Yeah, makes sense. I remember a Star Wars game sort of like that. In
Dark Forces there were cheat codes for 90% of the game, but if you
tried to fight Darth Vader or any of the other bosses the cheat codes
would be disabled. That was a big problem because if you were using
cheats like unlimited ammo and didn't have any ammo/power in your
weapons you were done for. The only way you could battle the bosses
like Darth Vader is to play the game completely through without cheats
and then you would have the ammo, experience points, and skills
required to perhaps survive a battle like that. As someone who hates
cheats I kind of like the fact that some developers build in pros and
cons for using them rather than giving you unlimited ability to play
the game all the way through with cheats.
On 4/15/11, Charles Rivard <woofer...@sbcglobal.net> wrote:
> I like the idea that you cannot complete a game by using cheats. If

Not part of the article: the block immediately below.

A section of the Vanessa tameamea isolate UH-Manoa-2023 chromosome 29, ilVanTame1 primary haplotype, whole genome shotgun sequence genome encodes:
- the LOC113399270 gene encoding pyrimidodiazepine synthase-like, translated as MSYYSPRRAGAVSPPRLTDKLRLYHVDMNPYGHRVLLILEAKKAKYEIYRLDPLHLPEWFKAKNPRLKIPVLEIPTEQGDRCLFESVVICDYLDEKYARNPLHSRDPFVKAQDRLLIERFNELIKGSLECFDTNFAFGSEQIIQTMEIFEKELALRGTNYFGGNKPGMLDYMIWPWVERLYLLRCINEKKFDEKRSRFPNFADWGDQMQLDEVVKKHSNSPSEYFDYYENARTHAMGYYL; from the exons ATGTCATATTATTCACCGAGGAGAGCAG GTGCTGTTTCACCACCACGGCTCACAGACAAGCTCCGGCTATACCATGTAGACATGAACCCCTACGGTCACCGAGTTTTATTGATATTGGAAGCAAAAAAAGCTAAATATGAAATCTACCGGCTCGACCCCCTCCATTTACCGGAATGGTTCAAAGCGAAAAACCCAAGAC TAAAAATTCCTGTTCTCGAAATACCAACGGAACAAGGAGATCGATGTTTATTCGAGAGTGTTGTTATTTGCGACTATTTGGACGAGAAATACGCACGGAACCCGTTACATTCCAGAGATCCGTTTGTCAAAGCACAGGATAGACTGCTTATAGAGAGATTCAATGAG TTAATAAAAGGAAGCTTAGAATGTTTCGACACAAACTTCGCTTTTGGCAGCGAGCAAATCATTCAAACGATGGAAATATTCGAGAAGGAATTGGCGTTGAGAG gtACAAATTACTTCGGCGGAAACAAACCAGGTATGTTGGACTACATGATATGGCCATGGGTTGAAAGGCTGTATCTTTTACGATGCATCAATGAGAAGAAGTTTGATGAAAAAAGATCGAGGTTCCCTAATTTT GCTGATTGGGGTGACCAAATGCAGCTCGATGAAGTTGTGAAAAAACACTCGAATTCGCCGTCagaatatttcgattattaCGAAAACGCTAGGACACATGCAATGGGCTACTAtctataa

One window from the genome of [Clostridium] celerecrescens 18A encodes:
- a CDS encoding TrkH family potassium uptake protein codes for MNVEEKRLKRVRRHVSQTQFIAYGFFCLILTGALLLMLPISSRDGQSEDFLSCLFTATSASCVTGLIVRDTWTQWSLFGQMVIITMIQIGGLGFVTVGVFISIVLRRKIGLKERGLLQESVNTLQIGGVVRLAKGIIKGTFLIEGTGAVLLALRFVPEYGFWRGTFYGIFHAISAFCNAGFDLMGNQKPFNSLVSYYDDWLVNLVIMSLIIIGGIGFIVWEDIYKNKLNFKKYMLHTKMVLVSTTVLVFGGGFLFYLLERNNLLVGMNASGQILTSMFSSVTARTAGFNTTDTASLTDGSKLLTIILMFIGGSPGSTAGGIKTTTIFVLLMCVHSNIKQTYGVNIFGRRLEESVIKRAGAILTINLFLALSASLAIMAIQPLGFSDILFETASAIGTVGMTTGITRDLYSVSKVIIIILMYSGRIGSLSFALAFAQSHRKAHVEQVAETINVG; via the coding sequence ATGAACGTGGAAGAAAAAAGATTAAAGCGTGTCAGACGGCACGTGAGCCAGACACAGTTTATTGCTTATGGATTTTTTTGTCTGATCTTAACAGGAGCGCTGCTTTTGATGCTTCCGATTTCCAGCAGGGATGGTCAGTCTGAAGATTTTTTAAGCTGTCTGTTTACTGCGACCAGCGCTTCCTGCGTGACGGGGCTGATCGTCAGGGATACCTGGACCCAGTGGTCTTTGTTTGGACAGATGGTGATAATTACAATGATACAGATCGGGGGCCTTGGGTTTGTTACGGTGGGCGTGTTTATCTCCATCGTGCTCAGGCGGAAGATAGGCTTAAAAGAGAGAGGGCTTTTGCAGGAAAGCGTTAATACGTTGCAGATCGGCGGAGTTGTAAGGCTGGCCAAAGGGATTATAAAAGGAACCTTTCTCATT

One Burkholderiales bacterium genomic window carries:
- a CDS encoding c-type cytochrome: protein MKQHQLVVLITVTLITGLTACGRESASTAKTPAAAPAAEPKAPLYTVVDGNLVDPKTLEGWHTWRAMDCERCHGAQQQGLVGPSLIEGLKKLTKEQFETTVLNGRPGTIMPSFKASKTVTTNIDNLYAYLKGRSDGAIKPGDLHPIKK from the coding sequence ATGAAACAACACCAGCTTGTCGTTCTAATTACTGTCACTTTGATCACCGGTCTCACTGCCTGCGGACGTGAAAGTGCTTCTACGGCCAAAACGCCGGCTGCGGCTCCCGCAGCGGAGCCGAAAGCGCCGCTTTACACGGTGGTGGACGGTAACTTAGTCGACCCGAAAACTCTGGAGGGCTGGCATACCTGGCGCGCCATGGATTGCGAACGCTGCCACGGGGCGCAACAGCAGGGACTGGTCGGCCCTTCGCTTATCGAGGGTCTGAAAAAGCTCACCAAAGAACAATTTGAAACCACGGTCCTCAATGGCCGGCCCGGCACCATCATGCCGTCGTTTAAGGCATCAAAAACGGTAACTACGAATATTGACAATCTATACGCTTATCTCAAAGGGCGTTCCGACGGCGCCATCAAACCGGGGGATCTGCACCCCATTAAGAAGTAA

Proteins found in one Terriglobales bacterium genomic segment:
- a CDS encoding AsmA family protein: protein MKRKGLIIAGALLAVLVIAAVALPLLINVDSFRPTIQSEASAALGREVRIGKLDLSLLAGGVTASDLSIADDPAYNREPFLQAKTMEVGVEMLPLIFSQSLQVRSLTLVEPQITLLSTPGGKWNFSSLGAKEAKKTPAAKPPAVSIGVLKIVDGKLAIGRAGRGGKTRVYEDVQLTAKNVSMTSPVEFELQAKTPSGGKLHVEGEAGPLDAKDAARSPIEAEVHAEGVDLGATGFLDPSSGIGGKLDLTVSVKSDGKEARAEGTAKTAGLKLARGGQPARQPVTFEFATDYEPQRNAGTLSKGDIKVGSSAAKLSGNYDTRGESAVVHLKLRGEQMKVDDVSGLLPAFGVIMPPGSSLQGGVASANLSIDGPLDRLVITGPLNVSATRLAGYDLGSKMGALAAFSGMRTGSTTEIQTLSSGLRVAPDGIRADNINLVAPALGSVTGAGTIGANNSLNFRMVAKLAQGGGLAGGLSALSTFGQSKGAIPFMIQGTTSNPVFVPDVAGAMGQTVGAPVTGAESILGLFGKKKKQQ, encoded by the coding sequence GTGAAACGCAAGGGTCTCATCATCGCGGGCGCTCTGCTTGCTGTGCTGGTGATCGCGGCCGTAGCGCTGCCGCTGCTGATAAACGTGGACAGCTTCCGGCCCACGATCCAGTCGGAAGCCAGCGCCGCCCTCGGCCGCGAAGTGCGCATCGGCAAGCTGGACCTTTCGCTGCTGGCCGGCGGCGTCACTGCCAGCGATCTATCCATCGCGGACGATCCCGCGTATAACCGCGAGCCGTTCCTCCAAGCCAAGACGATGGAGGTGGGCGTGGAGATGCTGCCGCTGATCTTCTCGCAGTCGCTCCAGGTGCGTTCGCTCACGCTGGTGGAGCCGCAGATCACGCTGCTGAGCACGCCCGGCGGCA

> possible, what I would like to see is that the final level of a game
> requires you to use what you have previously learned in order to complete.
> Of course, since you've cheated, you haven't learned. Sort of like using a
> chess computer to work your way through a chess tournament that has been
> played online and winning all the games until the final game, then finding
> out that the final game is an over-the-board game against the two finalists.
> Now, you cannot use the computer. You have to rely on your own skill at the
> game. Guess what? You're done for.
> Shepherds are the best beasts!
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